It's always tough coming months late to films that make a big splash on the film festival circuit. Features debuting at Sundance, Cannes or any other big festival can generate a lot of hype at their premieres. But when they finally get released to the public months later, some films can't live up to their now-mythic stature. What was a surprise success at Tribeca is now an underwhelming experience in general release. Luckily, "Palm Springs," which debuted at the Sundance Film Festival to rave reviews six months ago, is not an example of that phenomenon. Put simply, "Palm Springs" is an utterly delightful comedy whether you're watching it at a film festival or on your living room couch.


Part of the fun of "Palm Springs" (now streaming on Hulu) is all the surprises that lie in wait, so I won't spoil the whole game. But, suffice to say, "Palm Springs" is the tale of two people, Nyles (Andy Samberg) and Sarah (Cristin Milioti), who run into each other at a wedding for Sarah's sister. As the night winds down, they run off to go have sex away and then engage in a series of events that ensure they're not leaving this wedding. They're now stuck on this wedding day forever "Groundhog Day"-style. It's a situation that plays into their individual tendencies not to care about others, though there's plenty of complications in store.


Personally, the fact that "Palm Springs" is such a well-shot movie is already enough to make me wanna recommend it. I've made it no secret how much I detest visually forgettable comedies, the ones that are barely shot any better than your average multi-camera sitcom. "Palm Springs" does not fall into that category at all. The movie looks crisp as can be. It's actually got interesting costume design choices (I love how Nyles' outfit contrasts with everybody else's wedding attire). Best of all, director Max Barbakow (making a great directorial debut here) shows a gift for how to visually execute absurdist gags. Such execution is based on the fact that he doesn't treat these gags as all that weird in terms of camerawork.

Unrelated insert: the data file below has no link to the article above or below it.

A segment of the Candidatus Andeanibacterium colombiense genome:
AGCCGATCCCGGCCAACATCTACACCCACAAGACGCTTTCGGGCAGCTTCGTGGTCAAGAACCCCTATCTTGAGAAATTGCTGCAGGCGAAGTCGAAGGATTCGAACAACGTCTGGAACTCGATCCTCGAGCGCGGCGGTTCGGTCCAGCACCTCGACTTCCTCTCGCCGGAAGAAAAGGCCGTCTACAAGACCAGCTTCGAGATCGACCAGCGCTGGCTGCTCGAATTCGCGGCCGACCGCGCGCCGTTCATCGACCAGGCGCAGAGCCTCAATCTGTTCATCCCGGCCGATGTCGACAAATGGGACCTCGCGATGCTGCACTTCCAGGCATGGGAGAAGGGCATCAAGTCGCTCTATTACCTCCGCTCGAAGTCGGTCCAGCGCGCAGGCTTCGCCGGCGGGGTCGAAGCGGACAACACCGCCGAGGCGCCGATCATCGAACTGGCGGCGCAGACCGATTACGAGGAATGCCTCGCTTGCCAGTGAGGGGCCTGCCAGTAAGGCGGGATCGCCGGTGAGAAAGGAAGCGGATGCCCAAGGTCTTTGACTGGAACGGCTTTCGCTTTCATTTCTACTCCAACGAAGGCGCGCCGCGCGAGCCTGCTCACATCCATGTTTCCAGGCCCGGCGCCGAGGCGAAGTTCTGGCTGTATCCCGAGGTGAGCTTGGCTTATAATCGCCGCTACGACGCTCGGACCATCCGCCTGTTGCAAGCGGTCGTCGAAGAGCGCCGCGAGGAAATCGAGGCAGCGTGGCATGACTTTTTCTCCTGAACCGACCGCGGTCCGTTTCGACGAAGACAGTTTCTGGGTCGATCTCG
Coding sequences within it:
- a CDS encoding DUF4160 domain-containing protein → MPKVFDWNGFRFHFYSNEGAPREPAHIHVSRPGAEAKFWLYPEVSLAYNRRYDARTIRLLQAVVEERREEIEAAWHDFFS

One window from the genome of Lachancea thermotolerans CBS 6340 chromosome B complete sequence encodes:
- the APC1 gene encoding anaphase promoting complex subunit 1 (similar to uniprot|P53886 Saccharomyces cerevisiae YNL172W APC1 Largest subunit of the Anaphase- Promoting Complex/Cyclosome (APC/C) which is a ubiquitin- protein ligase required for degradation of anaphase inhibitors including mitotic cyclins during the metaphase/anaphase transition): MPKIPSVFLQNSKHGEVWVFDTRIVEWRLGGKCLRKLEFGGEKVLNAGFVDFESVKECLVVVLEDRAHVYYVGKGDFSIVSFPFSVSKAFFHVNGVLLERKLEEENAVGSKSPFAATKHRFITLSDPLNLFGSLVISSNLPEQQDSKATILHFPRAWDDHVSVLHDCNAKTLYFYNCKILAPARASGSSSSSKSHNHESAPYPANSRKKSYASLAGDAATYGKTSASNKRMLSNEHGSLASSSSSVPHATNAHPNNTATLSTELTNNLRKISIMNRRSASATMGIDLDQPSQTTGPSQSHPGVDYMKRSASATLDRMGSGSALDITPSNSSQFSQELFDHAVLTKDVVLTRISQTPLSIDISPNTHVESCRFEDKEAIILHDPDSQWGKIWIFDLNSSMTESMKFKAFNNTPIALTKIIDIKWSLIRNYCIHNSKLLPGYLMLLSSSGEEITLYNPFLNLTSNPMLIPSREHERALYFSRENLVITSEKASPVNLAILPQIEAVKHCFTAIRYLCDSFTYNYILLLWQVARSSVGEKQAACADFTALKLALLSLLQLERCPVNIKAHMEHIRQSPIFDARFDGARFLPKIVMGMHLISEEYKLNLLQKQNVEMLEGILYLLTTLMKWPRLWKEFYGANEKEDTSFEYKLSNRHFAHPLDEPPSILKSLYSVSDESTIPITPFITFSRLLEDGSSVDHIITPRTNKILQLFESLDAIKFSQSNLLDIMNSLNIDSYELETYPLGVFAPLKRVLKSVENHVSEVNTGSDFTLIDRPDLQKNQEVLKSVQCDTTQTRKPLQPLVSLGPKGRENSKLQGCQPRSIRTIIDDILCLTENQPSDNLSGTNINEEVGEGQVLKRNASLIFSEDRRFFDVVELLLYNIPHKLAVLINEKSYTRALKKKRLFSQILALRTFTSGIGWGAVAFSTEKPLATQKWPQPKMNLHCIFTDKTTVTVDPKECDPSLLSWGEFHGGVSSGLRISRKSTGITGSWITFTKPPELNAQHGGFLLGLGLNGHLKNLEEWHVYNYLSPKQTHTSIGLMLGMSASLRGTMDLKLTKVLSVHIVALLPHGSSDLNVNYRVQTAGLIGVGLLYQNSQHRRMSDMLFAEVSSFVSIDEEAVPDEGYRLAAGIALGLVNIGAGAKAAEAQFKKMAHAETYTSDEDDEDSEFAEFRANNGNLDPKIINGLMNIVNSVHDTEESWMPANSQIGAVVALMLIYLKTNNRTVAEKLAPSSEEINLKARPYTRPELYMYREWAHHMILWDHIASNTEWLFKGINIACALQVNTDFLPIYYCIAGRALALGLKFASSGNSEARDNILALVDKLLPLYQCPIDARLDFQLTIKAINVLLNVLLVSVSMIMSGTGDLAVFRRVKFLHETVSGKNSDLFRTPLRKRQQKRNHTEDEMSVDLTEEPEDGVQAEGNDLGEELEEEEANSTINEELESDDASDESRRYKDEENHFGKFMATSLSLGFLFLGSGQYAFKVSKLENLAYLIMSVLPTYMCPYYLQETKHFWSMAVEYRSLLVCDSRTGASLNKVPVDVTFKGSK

Rather than incorporating zany frantic camerawork that pokes you in the ribs over how ludicrous certain jokes are, Barbakow's directing captures the most ridiculous jokes in "Palm Springs" with a matter-of-fact quality. Static wide or medium shots are used to frame comedic chaos while aspects of the movie - like a montage of one supporting character torturing somebody - are shot like something from an actual thriller rather than a comedy starring Samberg. Such recurring juxtaposition only makes the most bizarre gags of "Palm Springs," like an impending murder in a recycle bin or an airplane crashing into the ground, all the more humorous. Plus, this creative choice on the part of Barbakow makes for a great extension of how the two leads of "Palm Springs" treat their new existence.


Nyles and Sarah go with the flow when the unexplainable happens - why shouldn't the camerawork of "Palm Springs" follow suit? The distinct perspectives of these two characters isn't just reinforced by the directing in "Palm Springs," it's also well-realized through the screenplay by Andy Siara. Though his script is following in the footsteps of numerous other time-loop tales, Siara shows a clever eye for originality. Rather than just leaning on an endless succession of "Groundhog Day" homages, Siara constantly explores new exciting ground for this particular time-loop story. Additionally, the way he embraces totally strange plot developments is commendable. Siara doesn't get bogged down in exposition or explanations, he just lets the weirdness of "Palm Springs" inform some of its most humorous sequences.


Siara's screenplay hands off two well-developed characters for the lead performers of "Palm Springs" to handle, and neither of them disappoints. It's nifty to see Samberg, who so often plays upbeat dreamers, portraying someone with so much believable angst weighing down his soul. It's a part he handles quite well and he also has great chemistry with Milioti. In her first feature film role, she just aces her performance as Sarah, particularly whenever she gets to display an immense level of chaotic energy. Her endearing and rough-around-the-edges lead turn in "Palm Springs" is so much fun to watch. It's the kind of excellent performance that can live up to film festival hype and the same can be said for "Palm Springs" as a movie.


Douglas Laman is a lifelong movie fan and writer. A graduate of UT Dallas, he is preparing to become a graduate student at the University of North Texas. The views and opinions expressed here are the author’s own and do not necessarily reflect those of Texoma Marketing and Media Group.